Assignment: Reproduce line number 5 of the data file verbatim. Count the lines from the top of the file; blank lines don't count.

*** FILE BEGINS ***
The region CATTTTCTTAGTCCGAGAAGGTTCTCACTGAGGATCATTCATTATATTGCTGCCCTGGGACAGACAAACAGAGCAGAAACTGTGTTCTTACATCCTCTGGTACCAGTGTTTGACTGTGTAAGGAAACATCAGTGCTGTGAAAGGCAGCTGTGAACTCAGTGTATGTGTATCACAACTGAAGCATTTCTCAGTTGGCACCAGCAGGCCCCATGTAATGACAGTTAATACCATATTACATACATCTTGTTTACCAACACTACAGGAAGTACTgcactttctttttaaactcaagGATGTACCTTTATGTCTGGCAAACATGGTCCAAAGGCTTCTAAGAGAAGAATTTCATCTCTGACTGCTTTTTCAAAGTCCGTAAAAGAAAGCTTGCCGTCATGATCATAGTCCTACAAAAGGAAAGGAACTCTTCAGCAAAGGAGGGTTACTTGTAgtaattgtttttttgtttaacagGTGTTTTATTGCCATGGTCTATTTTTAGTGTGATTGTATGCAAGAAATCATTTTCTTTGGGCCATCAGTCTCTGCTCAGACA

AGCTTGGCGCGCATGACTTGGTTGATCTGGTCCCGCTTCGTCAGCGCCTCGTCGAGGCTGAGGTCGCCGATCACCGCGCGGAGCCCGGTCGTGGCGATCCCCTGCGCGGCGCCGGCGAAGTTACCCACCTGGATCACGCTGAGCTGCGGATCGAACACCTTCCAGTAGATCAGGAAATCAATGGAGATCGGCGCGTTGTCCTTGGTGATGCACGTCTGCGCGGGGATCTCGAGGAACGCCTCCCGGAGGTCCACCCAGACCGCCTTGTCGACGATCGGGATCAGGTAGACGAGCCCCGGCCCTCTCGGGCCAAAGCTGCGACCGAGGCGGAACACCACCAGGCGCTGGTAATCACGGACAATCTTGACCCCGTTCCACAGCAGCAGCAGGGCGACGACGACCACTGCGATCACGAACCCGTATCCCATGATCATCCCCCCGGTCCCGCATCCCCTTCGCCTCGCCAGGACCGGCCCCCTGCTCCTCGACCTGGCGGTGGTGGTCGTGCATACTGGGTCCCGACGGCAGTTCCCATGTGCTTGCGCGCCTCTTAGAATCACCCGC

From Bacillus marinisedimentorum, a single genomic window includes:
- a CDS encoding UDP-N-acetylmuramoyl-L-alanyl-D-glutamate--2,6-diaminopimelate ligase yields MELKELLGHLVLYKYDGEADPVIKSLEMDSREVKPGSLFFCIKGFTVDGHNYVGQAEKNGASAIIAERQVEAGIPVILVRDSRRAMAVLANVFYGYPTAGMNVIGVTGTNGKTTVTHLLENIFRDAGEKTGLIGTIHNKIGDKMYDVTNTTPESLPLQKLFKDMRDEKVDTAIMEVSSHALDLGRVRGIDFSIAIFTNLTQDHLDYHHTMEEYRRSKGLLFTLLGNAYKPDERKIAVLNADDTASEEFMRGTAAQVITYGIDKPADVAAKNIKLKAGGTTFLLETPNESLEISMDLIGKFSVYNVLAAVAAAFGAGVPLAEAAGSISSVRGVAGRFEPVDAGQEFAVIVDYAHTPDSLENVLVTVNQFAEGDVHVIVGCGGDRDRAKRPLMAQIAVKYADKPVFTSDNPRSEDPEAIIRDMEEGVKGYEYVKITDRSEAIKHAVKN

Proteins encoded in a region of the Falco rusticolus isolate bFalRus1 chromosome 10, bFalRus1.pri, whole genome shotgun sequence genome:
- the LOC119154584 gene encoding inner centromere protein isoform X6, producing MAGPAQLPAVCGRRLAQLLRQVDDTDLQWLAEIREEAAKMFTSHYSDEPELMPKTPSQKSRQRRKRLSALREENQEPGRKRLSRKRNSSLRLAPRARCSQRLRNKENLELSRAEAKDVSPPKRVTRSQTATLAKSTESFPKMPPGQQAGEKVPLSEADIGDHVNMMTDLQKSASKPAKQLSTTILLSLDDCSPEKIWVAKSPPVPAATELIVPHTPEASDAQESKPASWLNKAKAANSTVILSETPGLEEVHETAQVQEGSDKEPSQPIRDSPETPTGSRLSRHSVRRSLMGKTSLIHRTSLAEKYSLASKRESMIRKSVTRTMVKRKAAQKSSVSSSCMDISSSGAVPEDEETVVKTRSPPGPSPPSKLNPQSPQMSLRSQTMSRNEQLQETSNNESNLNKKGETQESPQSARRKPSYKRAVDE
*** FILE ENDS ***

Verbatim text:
Proteins encoded in a region of the Falco rusticolus isolate bFalRus1 chromosome 10, bFalRus1.pri, whole genome shotgun sequence genome: